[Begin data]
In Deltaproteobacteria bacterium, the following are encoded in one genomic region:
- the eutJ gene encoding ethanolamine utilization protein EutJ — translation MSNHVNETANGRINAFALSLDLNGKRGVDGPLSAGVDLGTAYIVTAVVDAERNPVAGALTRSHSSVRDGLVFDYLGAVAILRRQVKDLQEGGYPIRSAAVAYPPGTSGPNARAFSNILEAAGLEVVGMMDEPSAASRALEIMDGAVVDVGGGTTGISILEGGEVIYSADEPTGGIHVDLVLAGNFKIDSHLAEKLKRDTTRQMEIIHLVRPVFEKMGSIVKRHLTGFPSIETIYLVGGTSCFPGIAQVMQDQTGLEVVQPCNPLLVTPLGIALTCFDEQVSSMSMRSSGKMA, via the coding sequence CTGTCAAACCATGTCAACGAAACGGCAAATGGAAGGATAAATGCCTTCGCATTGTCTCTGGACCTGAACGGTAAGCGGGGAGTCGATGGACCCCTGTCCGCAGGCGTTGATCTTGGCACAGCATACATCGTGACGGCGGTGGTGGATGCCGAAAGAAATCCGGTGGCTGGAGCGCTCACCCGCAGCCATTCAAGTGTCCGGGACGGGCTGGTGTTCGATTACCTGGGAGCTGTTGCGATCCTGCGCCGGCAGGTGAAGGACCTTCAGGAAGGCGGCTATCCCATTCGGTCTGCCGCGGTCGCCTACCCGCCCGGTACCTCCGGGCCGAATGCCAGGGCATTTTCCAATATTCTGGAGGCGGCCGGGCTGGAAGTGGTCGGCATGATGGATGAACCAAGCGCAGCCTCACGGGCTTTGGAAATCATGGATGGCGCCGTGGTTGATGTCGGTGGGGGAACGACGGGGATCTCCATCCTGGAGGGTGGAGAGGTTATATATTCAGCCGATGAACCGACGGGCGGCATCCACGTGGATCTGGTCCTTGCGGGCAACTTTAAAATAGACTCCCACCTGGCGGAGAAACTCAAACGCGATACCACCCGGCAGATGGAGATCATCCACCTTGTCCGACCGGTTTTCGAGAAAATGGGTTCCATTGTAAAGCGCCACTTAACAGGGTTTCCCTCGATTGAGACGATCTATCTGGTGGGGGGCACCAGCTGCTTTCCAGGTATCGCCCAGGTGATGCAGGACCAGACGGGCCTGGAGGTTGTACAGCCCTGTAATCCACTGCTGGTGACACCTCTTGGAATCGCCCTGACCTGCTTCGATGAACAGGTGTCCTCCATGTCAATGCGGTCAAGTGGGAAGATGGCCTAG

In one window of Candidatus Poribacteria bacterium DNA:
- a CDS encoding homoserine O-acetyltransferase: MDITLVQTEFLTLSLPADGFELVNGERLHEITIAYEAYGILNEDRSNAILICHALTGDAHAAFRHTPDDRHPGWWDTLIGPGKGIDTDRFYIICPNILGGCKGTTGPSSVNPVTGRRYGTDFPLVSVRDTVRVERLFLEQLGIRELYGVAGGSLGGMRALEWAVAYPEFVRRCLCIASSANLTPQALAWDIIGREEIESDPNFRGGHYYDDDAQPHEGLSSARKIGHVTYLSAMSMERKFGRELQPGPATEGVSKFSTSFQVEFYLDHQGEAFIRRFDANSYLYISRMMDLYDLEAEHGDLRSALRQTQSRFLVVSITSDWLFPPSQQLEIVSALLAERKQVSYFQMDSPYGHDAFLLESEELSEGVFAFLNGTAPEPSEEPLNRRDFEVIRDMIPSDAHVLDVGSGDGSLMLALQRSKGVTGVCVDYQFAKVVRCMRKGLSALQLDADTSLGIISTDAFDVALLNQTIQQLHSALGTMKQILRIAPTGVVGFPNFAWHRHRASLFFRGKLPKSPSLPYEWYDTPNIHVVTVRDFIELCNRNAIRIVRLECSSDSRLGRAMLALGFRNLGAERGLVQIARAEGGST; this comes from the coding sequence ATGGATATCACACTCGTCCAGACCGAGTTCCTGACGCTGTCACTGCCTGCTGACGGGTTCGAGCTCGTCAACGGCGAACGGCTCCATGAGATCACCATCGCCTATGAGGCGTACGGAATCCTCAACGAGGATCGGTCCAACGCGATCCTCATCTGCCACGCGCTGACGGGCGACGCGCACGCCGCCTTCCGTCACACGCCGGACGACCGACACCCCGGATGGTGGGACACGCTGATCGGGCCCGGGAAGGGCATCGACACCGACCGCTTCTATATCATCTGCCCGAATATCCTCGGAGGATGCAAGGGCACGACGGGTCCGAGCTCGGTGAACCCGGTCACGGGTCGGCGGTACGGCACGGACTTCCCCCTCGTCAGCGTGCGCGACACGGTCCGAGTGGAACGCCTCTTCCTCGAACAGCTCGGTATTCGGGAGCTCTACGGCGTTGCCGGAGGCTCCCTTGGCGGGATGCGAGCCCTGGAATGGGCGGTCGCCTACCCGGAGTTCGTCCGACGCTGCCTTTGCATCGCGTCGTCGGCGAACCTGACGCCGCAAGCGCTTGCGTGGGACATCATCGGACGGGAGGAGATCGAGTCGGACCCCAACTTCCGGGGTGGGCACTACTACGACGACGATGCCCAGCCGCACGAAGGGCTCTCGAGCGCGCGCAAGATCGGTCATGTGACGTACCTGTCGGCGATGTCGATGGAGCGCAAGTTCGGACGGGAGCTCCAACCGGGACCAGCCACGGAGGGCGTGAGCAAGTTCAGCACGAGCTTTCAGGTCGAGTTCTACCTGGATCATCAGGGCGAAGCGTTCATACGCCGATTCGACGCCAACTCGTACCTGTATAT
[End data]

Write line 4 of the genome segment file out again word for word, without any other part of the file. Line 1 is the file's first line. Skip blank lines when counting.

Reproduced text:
- a CDS encoding homoserine O-acetyltransferase: MDITLVQTEFLTLSLPADGFELVNGERLHEITIAYEAYGILNEDRSNAILICHALTGDAHAAFRHTPDDRHPGWWDTLIGPGKGIDTDRFYIICPNILGGCKGTTGPSSVNPVTGRRYGTDFPLVSVRDTVRVERLFLEQLGIRELYGVAGGSLGGMRALEWAVAYPEFVRRCLCIASSANLTPQALAWDIIGREEIESDPNFRGGHYYDDDAQPHEGLSSARKIGHVTYLSAMSMERKFGRELQPGPATEGVSKFSTSFQVEFYLDHQGEAFIRRFDANSYLYISRMMDLYDLEAEHGDLRSALRQTQSRFLVVSITSDWLFPPSQQLEIVSALLAERKQVSYFQMDSPYGHDAFLLESEELSEGVFAFLNGTAPEPSEEPLNRRDFEVIRDMIPSDAHVLDVGSGDGSLMLALQRSKGVTGVCVDYQFAKVVRCMRKGLSALQLDADTSLGIISTDAFDVALLNQTIQQLHSALGTMKQILRIAPTGVVGFPNFAWHRHRASLFFRGKLPKSPSLPYEWYDTPNIHVVTVRDFIELCNRNAIRIVRLECSSDSRLGRAMLALGFRNLGAERGLVQIARAEGGST; this comes from the coding sequence ATGGATATCACACTCGTCCAGACCGAGTTCCTGACGCTGTCACTGCCTGCTGACGGGTTCGAGCTCGTCAACGGCGAACGGCTCCATGAGATCACCATCGCCTATGAGGCGTACGGAATCCTCAACGAGGATCGGTCCAACGCGATCCTCATCTGCCACGCGCTGACGGGCGACGCGCACGCCGCCTTCCGTCACACGCCGGACGACCGACACCCCGGATGGTGGGACACGCTGATCGGGCCCGGGAAGGGCATCGACACCGACCGCTTCTATATCATCTGCCCGAATATCCTCGGAGGATGCAAGGGCACGACGGGTCCGAGCTCGGTGAACCCGGTCACGGGTCGGCGGTACGGCACGGACTTCCCCCTCGTCAGCGTGCGCGACACGGTCCGAGTGGAACGCCTCTTCCTCGAACAGCTCGGTATTCGGGAGCTCTACGGCGTTGCCGGAGGCTCCCTTGGCGGGATGCGAGCCCTGGAATGGGCGGTCGCCTACCCGGAGTTCGTCCGACGCTGCCTTTGCATCGCGTCGTCGGCGAACCTGACGCCGCAAGCGCTTGCGTGGGACATCATCGGACGGGAGGAGATCGAGTCGGACCCCAACTTCCGGGGTGGGCACTACTACGACGACGATGCCCAGCCGCACGAAGGGCTCTCGAGCGCGCGCAAGATCGGTCATGTGACGTACCTGTCGGCGATGTCGATGGAGCGCAAGTTCGGACGGGAGCTCCAACCGGGACCAGCCACGGAGGGCGTGAGCAAGTTCAGCACGAGCTTTCAGGTCGAGTTCTACCTGGATCATCAGGGCGAAGCGTTCATACGCCGATTCGACGCCAACTCGTACCTGTATAT